Historic Color Portrait of Earth From Space, by Kenneth F. Weaver (this article shows the first color photographs of our home planet, made by the unmanned spacecraft DODGE (in the three basic colors red, green, and blue). Pages 730 and 731 of this article show the well-known photograph of the crescent Earth above the curved lunar horizon, made by Lunar Orbiter 1).
- February 1969:
That Orbèd Maiden...the Moon, by Kenneth F. Weaver (this is a very interesting article with lots of orbital photographs made by several Lunar Orbiters, this issue also contains a map of the moon which is one of the classics in lunar cartography: EARTH'S MOON).
- May 1969:
"A Most Fantastic Voyage": The Story of Apollo 8's Rendezvous with the Moon, by Sam C. Phillips (this is one of the most wonderful spaceflight articles of National Geographic, this issue also contains the article And Now to Touch the Moon's Forbidding Face, by Kenneth F. Weaver).
- December 1969:
First Explorers on the Moon: The Incredible Story of Apollo 11, by Kenneth F. Weaver (this historic issue contains a flexible grammophone disc with sounds of the space age, and additional A-11 related paintings/illustrations by Pierre Mion).
- June 1970:
First Moon Explorers (Apollo 11) Receive the Society's Hubbard Medal.
- July 1971:
The Climb Up Cone Crater (Apollo 14), by Alice J. Hall. Photos by Edgar D. Mitchell and Alan B. Shepard (this article shows interesting panoramic photographs made at the rocky outer slopes of nearby crater Cone).
- February 1972:
Apollo 15 Explores the Mountains of the Moon, by Kenneth F. Weaver (probably THE most extraordinary Apollo-related article in a National Geographic issue, because it contains lots of orbital and surface lunar photographs, and also color photographs of lunar rocks collected by David Scott and James Irwin of Apollo 15).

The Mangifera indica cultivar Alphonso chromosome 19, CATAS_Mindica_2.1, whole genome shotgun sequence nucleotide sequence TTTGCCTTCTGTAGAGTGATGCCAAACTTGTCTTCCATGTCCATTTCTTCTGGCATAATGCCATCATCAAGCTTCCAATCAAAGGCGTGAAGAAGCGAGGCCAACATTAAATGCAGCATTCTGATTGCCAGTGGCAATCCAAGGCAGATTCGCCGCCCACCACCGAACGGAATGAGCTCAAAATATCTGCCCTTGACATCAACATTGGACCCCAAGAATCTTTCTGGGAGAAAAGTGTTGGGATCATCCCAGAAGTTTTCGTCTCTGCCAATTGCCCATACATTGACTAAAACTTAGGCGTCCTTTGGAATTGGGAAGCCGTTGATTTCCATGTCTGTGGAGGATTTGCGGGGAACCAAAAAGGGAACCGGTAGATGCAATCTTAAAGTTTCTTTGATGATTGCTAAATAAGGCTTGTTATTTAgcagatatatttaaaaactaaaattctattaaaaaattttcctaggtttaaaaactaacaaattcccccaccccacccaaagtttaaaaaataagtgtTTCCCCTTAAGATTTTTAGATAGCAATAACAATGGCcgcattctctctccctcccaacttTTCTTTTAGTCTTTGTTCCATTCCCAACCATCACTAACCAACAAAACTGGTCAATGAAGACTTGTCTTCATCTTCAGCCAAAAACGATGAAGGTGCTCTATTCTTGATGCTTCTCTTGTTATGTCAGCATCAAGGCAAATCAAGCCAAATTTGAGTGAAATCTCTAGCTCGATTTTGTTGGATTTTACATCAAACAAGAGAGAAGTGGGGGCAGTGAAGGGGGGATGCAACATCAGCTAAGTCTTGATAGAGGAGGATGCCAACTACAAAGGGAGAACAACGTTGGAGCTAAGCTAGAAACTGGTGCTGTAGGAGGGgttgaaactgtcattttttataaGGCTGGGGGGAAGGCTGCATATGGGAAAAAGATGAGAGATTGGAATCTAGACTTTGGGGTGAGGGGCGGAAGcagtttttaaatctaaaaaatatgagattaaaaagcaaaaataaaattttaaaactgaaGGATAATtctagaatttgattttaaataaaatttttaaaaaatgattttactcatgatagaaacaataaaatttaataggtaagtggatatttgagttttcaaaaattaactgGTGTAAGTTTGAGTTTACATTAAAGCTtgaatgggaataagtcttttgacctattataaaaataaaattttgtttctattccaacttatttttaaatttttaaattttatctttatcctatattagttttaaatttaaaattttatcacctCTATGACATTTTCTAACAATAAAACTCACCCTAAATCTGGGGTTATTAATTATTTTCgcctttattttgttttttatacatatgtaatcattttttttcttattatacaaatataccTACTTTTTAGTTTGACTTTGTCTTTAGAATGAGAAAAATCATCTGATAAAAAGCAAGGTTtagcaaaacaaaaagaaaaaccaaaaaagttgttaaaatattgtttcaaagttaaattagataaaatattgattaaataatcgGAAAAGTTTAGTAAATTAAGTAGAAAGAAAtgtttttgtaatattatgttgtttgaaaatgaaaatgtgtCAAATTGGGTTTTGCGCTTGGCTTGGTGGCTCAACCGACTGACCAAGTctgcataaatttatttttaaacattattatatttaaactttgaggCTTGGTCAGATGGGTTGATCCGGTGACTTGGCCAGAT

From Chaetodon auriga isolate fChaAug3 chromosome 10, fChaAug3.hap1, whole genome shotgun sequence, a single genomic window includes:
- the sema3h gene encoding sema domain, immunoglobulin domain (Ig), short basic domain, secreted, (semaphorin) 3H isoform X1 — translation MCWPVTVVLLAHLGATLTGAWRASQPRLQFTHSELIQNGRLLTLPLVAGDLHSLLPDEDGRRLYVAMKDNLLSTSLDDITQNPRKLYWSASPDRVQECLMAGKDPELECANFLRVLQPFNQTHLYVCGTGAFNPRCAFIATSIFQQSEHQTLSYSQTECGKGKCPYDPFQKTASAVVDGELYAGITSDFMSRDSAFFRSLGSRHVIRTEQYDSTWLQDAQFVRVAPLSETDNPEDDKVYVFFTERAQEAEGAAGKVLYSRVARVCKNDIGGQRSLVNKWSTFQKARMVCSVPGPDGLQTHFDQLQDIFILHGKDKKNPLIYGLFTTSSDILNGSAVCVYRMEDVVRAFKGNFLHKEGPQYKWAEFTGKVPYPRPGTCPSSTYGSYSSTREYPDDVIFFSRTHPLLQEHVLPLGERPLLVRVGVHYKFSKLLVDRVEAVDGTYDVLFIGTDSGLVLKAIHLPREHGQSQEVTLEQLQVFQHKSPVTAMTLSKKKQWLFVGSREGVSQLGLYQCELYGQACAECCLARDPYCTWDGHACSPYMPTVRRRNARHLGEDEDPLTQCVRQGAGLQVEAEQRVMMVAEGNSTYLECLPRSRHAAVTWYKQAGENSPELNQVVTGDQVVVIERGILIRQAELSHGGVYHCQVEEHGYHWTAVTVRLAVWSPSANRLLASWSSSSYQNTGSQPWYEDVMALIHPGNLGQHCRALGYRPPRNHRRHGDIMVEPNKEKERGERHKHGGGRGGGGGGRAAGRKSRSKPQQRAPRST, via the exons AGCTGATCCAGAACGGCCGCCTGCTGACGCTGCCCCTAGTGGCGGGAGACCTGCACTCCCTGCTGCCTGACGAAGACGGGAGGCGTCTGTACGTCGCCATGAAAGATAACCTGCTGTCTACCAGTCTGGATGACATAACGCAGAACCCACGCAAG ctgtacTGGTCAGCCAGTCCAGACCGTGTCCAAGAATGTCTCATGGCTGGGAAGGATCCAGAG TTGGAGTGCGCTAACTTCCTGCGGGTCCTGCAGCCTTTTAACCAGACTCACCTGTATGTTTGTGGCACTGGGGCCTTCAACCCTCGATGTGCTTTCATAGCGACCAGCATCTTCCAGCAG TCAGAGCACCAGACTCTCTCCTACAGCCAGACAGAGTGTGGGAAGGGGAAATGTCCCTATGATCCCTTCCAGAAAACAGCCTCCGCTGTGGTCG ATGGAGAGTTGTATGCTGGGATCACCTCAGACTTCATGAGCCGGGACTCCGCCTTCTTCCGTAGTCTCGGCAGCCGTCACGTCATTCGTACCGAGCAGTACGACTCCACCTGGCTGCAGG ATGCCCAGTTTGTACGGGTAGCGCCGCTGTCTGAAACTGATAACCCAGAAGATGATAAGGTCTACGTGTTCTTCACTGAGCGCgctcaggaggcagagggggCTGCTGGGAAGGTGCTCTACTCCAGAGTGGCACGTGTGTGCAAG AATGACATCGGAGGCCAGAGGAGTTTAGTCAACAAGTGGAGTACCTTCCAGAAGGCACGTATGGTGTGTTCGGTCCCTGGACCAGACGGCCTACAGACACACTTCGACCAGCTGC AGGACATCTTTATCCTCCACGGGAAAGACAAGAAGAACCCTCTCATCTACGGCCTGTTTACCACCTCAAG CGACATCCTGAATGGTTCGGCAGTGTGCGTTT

- December 1972:
Apollo 16 Brings Us Visions From Space (this is a rather poor article, contains some color photographs made in lunar orbit).
- September 1973:
Summing Up Mankind's Greatest Adventure, by Gilbert M. Grosvenor (this is National Geographic's last Apollo issue (Apollo 17), with poster "Teammates in Mankind's Greatest Adventure", painted by Pierre Mion).
- October 1974:
Skylab, Outpost on the Frontier of Space, by Thomas Y. Canby (this is a wonderful article full of orbital photographs made by the nine Skylab astronauts, one of those photographs (page 492) shows the almost Full Moon above the mountains of the Hindu Kush).
- February 1976:
Apollo-Soyuz: Handclasp in Space, by Thomas Y. Canby (a rather short article with photographs of the rendez-vous and docking of an Apollo and a Soyuz in 1975).
- July 1978:
Voyager's Historic View of Earth and Moon
- 2003 / 2014:
EARTH'S MOON (revised edition of National Geographic's well-known moonmap which appeared in 1969 and was seen in Ed Asner's (Lou Grants) office in The Mary Tyler Moore Show).
We could only try to guess the National Geographic's reason why they wrote no articles for Apollo 7, Apollo 9, Apollo 10's docking exercises in lunar orbit, Apollo 12's landing near Surveyor 3, and Apollo 13's troublesome Trans Lunar Coast and Trans Earth Coast.
- DannyCaes Jan 8, 2011